There’s that particular type of laundry commercial involving a single swatch of pale fabric, usually in the form of a youngster’s t-shirt, sullied by stains of every sort. The commercial showcases some magical preparation (Tide), which when applied to the sullied shirt, removes all traces of the stains, and leaves the swatch sparkling. Little Timmy will certainly be the hit of the Little League game now!
Before-and-after commercials are one of my very favorite forms, and strike a similar note as the “We’ve secretly replaced Jane’s fancy-pants coffee with Folgers crystals,” and Billy Mays’ booming about Oxy-Clean.
This proof is in the pudding type of advertisement is nothing new. In fact this great 1950s commercial for Dorothy Gray Salon (pronounced sa-LON) Cold Cream uses this approach, in a pretty peculiar way.
The commercial begins with Pack-a-Day-Margaret greeting “Busy You!” explaining that you’re in and out doors all day, and where on earth are you going to find the time to clean your face of all the dust and dirt and makeup that have stuck to your face? Well, you’re going to use Dorothy Gray Salon Cold Cream to clean it in a jiffy.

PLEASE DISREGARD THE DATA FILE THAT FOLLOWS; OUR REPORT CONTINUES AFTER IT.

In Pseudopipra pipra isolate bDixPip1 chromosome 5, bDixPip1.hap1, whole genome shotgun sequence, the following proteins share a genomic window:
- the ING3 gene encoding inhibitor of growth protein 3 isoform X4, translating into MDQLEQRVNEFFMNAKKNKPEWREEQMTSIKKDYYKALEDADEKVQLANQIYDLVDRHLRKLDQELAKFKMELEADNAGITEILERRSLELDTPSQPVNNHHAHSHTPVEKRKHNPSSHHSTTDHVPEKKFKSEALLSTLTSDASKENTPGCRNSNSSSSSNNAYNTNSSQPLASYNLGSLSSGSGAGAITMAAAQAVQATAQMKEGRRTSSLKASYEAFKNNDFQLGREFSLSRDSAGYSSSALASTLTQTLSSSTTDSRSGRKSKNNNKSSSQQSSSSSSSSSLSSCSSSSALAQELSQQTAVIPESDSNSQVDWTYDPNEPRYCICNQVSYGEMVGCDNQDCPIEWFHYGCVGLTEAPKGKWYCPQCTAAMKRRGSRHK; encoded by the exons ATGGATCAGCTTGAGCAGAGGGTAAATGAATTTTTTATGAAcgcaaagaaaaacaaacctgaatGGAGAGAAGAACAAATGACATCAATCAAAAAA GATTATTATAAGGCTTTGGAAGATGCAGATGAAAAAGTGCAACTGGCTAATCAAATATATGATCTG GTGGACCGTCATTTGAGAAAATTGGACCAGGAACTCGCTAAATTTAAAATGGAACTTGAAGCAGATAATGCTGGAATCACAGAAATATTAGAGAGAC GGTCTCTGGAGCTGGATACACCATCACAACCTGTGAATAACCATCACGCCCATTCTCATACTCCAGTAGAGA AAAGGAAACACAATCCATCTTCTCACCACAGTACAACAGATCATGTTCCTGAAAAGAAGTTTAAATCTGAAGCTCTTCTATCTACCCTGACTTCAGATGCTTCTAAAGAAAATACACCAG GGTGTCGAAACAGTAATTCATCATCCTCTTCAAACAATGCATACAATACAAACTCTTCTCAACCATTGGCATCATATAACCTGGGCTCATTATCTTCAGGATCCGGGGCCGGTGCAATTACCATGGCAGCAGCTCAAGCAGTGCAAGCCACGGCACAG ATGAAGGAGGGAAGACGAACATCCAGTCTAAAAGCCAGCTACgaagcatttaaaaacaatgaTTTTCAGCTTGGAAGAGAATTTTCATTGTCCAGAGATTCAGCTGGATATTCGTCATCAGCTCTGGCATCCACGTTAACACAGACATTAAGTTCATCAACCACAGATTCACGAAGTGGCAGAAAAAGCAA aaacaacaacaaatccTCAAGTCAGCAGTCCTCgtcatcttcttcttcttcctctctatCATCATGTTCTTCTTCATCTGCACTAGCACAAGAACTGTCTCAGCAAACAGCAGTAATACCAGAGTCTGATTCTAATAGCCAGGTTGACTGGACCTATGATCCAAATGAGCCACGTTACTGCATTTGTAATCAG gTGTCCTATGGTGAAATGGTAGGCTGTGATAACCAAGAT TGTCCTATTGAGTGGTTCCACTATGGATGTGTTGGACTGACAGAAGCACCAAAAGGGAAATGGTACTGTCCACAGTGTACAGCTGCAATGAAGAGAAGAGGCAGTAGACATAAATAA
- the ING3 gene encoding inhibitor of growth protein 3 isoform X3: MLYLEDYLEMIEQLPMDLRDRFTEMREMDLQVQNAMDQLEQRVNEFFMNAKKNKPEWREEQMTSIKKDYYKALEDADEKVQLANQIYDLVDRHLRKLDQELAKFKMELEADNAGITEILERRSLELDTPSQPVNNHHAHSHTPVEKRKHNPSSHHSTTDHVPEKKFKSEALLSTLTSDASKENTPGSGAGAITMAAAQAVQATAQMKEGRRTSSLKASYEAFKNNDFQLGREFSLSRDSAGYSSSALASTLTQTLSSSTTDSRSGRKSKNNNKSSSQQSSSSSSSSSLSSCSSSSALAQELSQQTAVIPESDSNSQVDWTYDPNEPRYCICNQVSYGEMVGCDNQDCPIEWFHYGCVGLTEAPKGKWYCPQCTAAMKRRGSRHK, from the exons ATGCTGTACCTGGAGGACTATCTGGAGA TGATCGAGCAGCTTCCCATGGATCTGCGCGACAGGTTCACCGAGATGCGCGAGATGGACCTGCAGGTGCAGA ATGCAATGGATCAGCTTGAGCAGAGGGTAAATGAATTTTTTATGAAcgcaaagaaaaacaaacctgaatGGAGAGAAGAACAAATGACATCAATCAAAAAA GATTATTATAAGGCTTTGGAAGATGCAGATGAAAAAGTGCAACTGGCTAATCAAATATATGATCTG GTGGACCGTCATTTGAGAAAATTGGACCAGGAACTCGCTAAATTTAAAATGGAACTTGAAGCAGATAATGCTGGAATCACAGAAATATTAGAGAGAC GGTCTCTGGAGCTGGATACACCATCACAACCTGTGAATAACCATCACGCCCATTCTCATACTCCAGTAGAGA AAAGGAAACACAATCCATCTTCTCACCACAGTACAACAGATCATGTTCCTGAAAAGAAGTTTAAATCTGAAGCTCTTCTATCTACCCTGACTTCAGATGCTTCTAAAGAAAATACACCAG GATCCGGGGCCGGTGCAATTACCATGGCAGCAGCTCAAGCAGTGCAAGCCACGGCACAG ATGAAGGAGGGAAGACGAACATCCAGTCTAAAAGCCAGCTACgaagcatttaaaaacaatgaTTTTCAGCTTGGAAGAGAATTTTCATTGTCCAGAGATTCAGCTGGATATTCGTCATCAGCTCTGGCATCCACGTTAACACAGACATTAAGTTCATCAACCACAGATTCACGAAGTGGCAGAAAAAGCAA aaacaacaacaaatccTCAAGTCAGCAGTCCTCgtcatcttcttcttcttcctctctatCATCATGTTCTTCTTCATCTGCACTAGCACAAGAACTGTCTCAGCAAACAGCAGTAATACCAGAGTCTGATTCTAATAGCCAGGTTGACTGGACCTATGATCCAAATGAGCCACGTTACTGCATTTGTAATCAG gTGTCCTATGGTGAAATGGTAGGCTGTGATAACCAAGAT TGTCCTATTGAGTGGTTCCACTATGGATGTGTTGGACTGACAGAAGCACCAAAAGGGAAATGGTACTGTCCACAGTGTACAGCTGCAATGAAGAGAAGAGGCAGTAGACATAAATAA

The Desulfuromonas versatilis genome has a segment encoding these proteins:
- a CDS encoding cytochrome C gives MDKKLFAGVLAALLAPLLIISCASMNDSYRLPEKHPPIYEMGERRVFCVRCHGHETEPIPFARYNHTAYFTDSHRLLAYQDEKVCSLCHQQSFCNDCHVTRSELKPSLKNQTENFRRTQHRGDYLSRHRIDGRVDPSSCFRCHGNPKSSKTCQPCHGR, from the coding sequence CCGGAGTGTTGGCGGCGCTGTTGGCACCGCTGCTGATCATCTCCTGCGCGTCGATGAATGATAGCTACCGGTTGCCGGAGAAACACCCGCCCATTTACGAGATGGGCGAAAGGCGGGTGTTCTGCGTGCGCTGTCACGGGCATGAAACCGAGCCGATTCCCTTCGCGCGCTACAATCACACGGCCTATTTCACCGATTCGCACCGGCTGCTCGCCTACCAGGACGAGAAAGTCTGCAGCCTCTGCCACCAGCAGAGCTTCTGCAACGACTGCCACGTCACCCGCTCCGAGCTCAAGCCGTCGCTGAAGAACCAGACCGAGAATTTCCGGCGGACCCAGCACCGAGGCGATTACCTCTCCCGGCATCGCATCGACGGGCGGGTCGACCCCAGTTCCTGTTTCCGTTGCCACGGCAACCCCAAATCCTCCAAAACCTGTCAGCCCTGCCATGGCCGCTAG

But, we don’t have to take the announcer lady’s word that Dorothy Gray Salon Cold Cream will do this for us. Instead, we’re introduced to a model, whom I’ll call Barb. Barb’s face is covered in dust that has been made “just radioactive enough to register on a Geiger counter.” Wait—what? Yep—you read that right, radioactive (but just). They covered poor Barb’s face in radioactive dust just to prove the merits of a silly old cold cream.
The Dorothy Gray Salon Cold Cream’s deradiationizing (?) capabilities are put up against “cleansing creams and complexion soaps,” and according to the announcer lady, “the Geiger counter proves that Dorothy Gray Salon Cold Cream cleanses up to 2 ½ times more thoroughly than any soap or other cleansing cream tested!” I guess this means that the Geiger counter beeped at a slower pace when Barb’s radioactive dust covered face was covered with a layer of Dorothy Gray Salon Cold Cream than other goop? Maybe it’s acting more as shielding, did you think of that announcer lady? And maybe we shouldn’t have purposely put radioactive dirt on a lady’s face? Call me crazy, but this seems like kind of a bad idea.
Disappointingly, we don’t get to see any of the actual “tests.” I was really hoping for some face-washing action here. All in all, I’d say they jumped on the radioactive bandwagon, without any real reason, other than trying to be one of the cool kids by somehow linking their dippy cold cream to something atomic.
Now if Dorothy Gray Salon Cold Cream contained some uranium, we’d really be on to something.